One Harvard study from 2021 found that indoor air had to be exchanged through any method, including open windows, HEPA filters, and MERV 13 filters (both of which I explain in my 7 things to consider when you’re buying an air purifier post) 4-6 times per hour to reduce far-field airborne transmission of COVID in smaller spaces like retail shops and classrooms.13
More research is necessary to confirm the above results. Changing the entirety of the air in a classroom or retail space 4 to 6 times every hour sounds like it’ll take a decent amount of air movement and active circulation! I don’t know what that’ll take, or what percentage of classrooms and retail spaces actually achieve that level of air exchange.
I just hope it gets talked about more and becomes a priority for infrastructure-related improvements in 2022 and beyond.
If the way air was exchanged in buildings was upgraded, we could really help people who work and learn indoors. Those beneficial effects will easily extend beyond political lines and differences in individual effort.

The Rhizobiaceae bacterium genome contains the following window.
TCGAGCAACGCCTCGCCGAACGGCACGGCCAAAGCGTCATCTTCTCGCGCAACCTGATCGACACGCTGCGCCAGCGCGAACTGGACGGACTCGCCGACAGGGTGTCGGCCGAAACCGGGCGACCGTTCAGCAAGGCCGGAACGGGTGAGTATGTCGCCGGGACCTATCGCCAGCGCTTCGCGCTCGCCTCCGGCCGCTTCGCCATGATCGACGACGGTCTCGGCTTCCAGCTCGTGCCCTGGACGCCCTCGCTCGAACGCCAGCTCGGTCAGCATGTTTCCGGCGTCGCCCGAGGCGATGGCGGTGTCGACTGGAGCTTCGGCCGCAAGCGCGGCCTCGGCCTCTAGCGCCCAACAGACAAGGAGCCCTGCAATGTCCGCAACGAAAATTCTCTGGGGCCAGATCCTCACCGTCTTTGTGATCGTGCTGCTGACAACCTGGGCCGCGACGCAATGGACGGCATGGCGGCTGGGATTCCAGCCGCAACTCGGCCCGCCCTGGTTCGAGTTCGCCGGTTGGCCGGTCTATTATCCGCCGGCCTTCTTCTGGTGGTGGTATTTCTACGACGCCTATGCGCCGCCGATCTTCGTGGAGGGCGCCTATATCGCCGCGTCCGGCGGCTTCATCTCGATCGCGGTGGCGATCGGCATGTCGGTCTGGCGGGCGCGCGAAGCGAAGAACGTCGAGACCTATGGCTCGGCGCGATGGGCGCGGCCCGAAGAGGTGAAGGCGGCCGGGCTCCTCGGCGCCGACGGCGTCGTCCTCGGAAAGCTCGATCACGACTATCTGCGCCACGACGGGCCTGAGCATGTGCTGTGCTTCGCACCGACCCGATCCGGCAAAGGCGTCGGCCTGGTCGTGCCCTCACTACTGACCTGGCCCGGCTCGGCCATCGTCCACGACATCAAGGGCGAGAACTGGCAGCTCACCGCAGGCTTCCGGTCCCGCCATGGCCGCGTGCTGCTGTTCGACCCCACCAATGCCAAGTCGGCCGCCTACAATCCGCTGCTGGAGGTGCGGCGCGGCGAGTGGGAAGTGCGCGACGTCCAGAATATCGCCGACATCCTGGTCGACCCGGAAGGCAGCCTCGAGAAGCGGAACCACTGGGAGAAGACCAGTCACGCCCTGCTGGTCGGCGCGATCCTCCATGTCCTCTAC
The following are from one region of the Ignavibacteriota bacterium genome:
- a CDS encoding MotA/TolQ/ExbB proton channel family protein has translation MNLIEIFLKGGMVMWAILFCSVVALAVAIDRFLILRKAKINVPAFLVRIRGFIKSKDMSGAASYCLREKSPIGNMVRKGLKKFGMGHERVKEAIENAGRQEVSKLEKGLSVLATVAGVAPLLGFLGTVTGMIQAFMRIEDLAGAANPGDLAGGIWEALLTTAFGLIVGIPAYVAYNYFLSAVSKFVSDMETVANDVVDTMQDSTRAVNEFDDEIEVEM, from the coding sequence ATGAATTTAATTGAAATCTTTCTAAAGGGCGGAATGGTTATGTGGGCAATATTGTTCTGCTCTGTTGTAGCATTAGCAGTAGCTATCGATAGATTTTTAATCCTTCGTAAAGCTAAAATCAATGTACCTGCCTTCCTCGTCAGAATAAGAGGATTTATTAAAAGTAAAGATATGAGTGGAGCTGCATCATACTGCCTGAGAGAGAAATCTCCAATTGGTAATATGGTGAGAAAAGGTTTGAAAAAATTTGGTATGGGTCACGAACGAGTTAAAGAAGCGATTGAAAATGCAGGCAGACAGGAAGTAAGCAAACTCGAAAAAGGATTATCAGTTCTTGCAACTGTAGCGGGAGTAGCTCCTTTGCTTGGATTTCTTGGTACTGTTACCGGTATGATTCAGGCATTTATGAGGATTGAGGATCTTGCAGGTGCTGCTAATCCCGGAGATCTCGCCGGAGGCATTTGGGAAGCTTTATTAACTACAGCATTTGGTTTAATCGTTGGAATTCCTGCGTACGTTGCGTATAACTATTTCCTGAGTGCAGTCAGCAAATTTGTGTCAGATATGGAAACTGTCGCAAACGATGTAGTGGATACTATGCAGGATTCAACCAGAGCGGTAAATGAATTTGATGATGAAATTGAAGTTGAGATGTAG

Air is air, and hopefully with updated HVAC systems, more window-open time, and other circulation methods, it’ll be exchanged at a high enough rate that it’ll reliably suppress COVID transmission.
There are some roadblocks though, such as the fact that it’ll cost money to update decades-old air exchange systems set in place, noise levels being too high, and energy efficiency.
As we move towards this “new normal”, it’s really important to question long-standing guidelines about indoor air quality and update them to reflect current conditions.
- How do we increase air exchange in residential homes, classrooms, and office spaces?
- How do we measure COVID levels in the air and quantify improvement in air quality?
- Can we develop some sort of handheld or structurally installed device that measures COVID levels in the air?
- How will those in power be convinced that putting in a lot of money to upgrade our air exchange systems is worth it?
- Can we get better, updated indoor air quality standards based on modern research?
I can’t answer these questions, and I’m sure there’s a ton I didn’t cover, but I really hope they get addressed before this critical COVID wave passes, COVID gets even more “normal”, and more pressing issues take over.
What do you do to allow for air exchange in your space? Are you like me, and always have the windows open if the air quality outside is good? Do you like to use an air purifier too? I’ll keep an eye out for updates on this topic!